Teenagers are less fond of reading than younger children, with only 17% of 15-17 year-olds saying they often read for fun according a new report into young people’s reading habits from Scholastic.
For ‘The Kids & Family Reading Report’, Scholastic conducted a YouGov survey with 1,755 parents and children about their reading habits. The results showed that children’s fondness for reading lessens as they get older, because whilst 17% of the older age group read for fun, that figure is much higher amongst 6-8s (54%), dropping to 43% for 9-11s and 24% for 12-14s.
When asked if they like or love reading, 80% of 6-8 year-olds answered in the affirmative, compared to 35% of 9-11 year-olds, 43% of 12-14 year-olds and 43% of 15-17 year-olds.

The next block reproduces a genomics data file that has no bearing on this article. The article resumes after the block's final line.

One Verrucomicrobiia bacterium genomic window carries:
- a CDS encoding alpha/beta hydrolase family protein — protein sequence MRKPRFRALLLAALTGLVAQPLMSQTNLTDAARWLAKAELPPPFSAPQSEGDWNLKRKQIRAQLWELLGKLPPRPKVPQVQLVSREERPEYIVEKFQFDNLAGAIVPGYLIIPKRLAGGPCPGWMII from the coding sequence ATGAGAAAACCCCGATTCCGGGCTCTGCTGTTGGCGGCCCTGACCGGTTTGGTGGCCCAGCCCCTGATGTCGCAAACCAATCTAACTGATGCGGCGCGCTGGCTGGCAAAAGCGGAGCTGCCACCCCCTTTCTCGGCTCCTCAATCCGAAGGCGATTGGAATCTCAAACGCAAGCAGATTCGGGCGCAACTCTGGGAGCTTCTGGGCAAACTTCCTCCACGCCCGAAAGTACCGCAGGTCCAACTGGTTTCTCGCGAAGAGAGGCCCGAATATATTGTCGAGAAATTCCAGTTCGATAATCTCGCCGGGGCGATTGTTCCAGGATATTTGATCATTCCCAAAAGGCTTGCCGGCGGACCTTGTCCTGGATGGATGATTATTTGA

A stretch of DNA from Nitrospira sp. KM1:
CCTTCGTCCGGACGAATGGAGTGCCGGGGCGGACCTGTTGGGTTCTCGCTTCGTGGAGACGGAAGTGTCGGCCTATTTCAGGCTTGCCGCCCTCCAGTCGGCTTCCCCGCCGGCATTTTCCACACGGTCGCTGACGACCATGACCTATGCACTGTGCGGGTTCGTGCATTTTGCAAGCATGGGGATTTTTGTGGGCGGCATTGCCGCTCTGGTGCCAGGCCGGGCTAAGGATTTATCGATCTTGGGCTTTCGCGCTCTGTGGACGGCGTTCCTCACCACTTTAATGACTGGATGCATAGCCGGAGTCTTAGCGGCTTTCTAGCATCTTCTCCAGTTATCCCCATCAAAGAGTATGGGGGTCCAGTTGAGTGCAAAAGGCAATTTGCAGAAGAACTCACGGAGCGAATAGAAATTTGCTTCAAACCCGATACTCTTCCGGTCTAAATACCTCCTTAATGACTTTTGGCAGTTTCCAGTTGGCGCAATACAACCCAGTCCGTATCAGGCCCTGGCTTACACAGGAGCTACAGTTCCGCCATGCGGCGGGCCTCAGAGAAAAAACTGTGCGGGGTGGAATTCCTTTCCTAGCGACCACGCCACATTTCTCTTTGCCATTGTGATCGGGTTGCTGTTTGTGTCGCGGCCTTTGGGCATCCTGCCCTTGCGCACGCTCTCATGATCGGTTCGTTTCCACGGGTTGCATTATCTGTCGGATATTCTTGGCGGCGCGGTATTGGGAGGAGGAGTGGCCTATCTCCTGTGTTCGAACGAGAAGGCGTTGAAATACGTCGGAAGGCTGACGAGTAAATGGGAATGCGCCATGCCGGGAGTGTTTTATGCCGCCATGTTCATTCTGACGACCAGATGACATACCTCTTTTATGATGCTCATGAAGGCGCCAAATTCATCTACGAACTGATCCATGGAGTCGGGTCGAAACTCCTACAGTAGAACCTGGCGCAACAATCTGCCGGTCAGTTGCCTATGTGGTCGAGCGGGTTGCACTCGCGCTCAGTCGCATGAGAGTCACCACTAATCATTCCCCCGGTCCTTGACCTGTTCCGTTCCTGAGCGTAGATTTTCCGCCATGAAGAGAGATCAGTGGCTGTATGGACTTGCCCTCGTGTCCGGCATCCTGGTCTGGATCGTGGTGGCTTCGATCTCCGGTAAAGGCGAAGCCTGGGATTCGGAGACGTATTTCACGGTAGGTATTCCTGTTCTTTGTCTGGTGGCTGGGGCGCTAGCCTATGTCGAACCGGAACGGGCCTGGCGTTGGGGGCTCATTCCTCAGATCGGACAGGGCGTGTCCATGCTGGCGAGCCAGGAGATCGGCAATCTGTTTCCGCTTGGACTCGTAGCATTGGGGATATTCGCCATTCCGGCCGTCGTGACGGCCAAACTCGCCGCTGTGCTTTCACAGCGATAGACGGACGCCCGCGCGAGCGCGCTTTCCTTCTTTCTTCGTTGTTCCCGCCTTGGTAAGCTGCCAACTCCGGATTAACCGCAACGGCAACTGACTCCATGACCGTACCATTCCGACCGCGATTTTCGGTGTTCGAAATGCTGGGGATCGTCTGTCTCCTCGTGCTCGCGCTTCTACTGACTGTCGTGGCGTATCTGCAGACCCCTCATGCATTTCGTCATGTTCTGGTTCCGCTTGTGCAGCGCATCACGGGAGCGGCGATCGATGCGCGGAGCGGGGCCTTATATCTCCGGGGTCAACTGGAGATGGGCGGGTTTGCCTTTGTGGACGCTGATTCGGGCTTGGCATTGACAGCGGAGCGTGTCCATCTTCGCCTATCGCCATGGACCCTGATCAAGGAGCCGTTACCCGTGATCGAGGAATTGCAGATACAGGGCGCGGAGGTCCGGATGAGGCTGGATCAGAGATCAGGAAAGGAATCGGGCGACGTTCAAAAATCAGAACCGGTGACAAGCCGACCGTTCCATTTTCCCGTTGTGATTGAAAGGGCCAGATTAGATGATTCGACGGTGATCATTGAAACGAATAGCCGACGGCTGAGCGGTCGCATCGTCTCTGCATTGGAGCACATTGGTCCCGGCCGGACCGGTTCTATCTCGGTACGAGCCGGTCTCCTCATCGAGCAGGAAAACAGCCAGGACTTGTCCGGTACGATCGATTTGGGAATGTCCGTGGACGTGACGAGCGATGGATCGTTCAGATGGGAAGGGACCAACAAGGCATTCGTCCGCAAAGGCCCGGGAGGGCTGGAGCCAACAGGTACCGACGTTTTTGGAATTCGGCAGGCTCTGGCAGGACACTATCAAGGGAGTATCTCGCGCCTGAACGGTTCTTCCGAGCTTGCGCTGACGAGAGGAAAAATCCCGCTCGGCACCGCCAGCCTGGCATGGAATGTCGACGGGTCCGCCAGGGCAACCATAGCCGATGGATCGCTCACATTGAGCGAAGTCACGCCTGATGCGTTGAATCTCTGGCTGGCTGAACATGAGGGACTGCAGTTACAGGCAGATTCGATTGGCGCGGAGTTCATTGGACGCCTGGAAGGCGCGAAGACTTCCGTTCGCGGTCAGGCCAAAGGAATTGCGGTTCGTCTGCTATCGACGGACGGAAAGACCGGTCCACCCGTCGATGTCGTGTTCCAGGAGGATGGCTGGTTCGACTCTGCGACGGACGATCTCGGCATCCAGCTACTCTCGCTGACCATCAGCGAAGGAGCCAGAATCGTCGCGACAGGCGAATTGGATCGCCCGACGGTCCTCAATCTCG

Conversely, as children get older they spend a lot of time on social media. In the oldest age group, 76% visit social networks and 80% go online using a smartphone, but in the youngest age category those figures drop to 4% and 19%, respectively.
However, across all ages, seven in 10 children (71%) say they know they should read more books for fun; the same percentage of parents (71%) wish their child would read more books for fun.
When asked what kind of books they would like to read, 65% of boys and 61% of girls said they want books that make them laugh. Also popular are books that let them use their imaginations (chosen by 40% of boys and 53% of girls) and books that have characters the reader wishes they could be like (38% of boys and 44% of girls).
Nearly four in 10 of the parents surveyed said their child has trouble finding books he or she likes, and 33% said they need guidance in this area.
Parents of older children are more likely to say they do not have a preference as to whether their kids read books for fun in print versus e-books. However, about two in three parents (67%) of kids ages 6–8 prefer that their children read in print.